‘The Darkness Is Light Enough’

Chris Ferris

Lough Sheelin
Lough Sheelin

This week’s weather of heavy downpours, strong winds and bright skies made for restless fishing waters on Lough Sheelin. Now, on the very brink of autumn those tell-tale signs of this new season are already forcing themselves upon us in the form of dropping temperatures, shortening daylight and early morning cobwebs which sit like a myriad of small tents on shoreline gorse bushes. If it doesn’t sound too much like a contradiction in terms, fishing on this lake over the past seven days has been tough but good.  Heavy showers coloured the water and this coupled with gusty winds and rising water levels meant that surface fly life was poor and movement of fish was patchy but some nice trout were caught nonetheless.  Winds were mainly south to south westerly and with frequent changing directions and varying speeds this added another challenging dimension for the angler out on this lake.  Despite erratic conditions temperatures remained warm and when winds subsided and there was cloud cover some good sedge fishing happened.

Mark Lough, Scotland with a magnificent 63cm trout
Mark Lough, Scotland with a magnificent 63cm trout

Sedge fishing is often referred to as the cream of the crop as far as fly fishing and opportunities are concerned and with an impressive 200 plus species of sedge flies identified in Ireland there are plenty to keep the angler busy.  To avoid getting bogged down with our sedges there are really only 20 that are of major interest to the fly fishermen.  Sheelin has an encouraging number of sedges which is heartening from an ecological point of view.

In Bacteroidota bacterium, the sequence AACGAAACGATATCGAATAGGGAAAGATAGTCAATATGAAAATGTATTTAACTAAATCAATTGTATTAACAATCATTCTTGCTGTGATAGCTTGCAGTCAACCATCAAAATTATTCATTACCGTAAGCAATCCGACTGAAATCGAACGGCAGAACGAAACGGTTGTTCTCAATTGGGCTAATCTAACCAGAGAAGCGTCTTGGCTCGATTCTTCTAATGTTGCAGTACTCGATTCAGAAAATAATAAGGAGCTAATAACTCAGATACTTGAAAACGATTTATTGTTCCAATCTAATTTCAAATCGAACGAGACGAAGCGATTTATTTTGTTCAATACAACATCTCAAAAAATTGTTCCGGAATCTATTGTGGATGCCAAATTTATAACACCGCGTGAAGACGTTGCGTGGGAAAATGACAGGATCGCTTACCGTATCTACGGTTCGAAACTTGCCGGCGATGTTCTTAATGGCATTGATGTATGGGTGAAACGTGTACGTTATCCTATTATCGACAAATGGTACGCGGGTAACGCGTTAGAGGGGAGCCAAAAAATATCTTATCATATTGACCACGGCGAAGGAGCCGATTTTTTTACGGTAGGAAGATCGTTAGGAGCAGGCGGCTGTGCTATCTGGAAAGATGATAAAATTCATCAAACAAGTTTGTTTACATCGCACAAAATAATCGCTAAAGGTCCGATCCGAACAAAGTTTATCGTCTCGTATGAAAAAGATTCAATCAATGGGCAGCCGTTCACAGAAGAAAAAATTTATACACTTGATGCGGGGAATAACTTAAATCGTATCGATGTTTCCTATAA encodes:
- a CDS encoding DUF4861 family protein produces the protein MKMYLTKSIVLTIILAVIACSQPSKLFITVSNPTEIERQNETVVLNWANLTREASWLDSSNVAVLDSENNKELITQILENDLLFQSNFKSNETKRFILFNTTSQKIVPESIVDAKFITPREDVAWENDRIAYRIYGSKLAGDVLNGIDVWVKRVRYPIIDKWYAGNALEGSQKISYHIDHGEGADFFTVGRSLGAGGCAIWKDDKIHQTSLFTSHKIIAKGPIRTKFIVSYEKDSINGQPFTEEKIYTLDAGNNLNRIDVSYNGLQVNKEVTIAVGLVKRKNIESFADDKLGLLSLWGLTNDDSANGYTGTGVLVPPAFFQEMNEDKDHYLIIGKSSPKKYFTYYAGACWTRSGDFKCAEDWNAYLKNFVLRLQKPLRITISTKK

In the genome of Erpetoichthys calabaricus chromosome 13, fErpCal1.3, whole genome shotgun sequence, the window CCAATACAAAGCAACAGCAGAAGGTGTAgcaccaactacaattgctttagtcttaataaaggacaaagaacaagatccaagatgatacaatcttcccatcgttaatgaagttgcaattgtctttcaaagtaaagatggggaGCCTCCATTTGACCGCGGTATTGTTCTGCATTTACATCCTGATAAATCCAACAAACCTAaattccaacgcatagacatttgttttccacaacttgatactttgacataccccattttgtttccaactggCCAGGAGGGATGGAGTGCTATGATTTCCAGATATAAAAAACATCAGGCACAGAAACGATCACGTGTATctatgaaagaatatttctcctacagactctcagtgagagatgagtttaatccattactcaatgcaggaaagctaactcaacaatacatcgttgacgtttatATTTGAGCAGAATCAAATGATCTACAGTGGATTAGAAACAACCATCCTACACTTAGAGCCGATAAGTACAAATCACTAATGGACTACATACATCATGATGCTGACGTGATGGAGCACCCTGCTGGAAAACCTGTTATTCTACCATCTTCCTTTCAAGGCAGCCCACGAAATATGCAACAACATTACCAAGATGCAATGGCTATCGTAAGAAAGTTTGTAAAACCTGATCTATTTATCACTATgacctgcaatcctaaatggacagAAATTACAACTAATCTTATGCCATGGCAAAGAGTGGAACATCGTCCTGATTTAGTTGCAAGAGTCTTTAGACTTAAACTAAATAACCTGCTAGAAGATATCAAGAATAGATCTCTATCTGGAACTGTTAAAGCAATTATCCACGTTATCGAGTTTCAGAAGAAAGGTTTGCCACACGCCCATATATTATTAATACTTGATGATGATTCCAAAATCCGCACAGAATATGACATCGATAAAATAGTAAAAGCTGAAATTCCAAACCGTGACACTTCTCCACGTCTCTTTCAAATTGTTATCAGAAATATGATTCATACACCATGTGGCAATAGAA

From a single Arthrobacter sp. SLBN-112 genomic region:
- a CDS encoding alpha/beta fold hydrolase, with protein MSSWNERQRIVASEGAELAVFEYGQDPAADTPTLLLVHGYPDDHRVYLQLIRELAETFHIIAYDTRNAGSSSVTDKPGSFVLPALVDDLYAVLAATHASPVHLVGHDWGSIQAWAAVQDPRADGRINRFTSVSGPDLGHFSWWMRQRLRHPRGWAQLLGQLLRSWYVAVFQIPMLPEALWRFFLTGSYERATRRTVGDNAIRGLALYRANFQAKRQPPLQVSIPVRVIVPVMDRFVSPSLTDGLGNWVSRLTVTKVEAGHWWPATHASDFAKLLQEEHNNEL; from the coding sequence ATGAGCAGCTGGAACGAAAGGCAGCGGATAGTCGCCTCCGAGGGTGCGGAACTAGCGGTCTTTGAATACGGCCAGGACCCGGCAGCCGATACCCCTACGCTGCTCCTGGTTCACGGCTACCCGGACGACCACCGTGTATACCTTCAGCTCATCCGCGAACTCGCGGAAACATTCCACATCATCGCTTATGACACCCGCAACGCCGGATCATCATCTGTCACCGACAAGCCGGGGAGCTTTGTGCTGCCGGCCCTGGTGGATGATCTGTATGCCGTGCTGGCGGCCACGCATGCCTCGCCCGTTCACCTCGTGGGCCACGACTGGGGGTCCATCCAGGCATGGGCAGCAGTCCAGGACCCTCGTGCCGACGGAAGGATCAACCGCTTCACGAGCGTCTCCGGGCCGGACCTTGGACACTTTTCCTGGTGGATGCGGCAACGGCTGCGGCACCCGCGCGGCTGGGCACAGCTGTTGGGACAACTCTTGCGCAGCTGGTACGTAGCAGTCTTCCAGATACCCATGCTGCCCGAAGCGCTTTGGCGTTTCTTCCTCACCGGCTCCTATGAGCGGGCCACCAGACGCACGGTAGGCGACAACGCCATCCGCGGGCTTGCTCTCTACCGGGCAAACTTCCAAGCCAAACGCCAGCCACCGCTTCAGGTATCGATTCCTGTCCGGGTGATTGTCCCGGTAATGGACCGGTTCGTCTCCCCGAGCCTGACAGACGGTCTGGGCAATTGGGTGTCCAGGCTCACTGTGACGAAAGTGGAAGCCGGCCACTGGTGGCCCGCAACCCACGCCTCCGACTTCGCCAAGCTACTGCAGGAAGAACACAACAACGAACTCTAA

Lough Sheelin’s Caperer
Lough Sheelin’s Caperer. The Caperer is one of the largest sedge flies found in Ireland. It is seen on the wing in the evenings from mid-August until the end of October

There were good numbers of Green Peter sedges here in July and early August, these sedges at this time were reported to be larger in size that in previous years with enthusastic takes from the trout. Now, there is a second hatch but much smaller in size.  Sedges are mostly nocturnal, the adult sedges hide in the vegetation during the hours of daylight and are hard to find but at dusk they appear so because of this sedge fishing is better in the evening, at dusk and for the best Peter fishing, through the hours of darkness.  Despite the lack of surface fly activity, anglers were reporting fish coming up at night to the peter artificials which were best fished with a slow figure of eight retrieve.  The quote of the week comes from the title of a book whose author maintained that continual use of eyesight at night resulted in near perfect nocturnal vision which has been confirmed by our after dark Sheelin anglers who report that there is no such thing as total darkness out on the lake and it is this belief  that makes for perfect sedge fishing particularly the nightime sedges of the Murrough and Peter.

Lough Sheelin’s Peter
Lough Sheelin’s Peter
Sedge pattern
Sedge pattern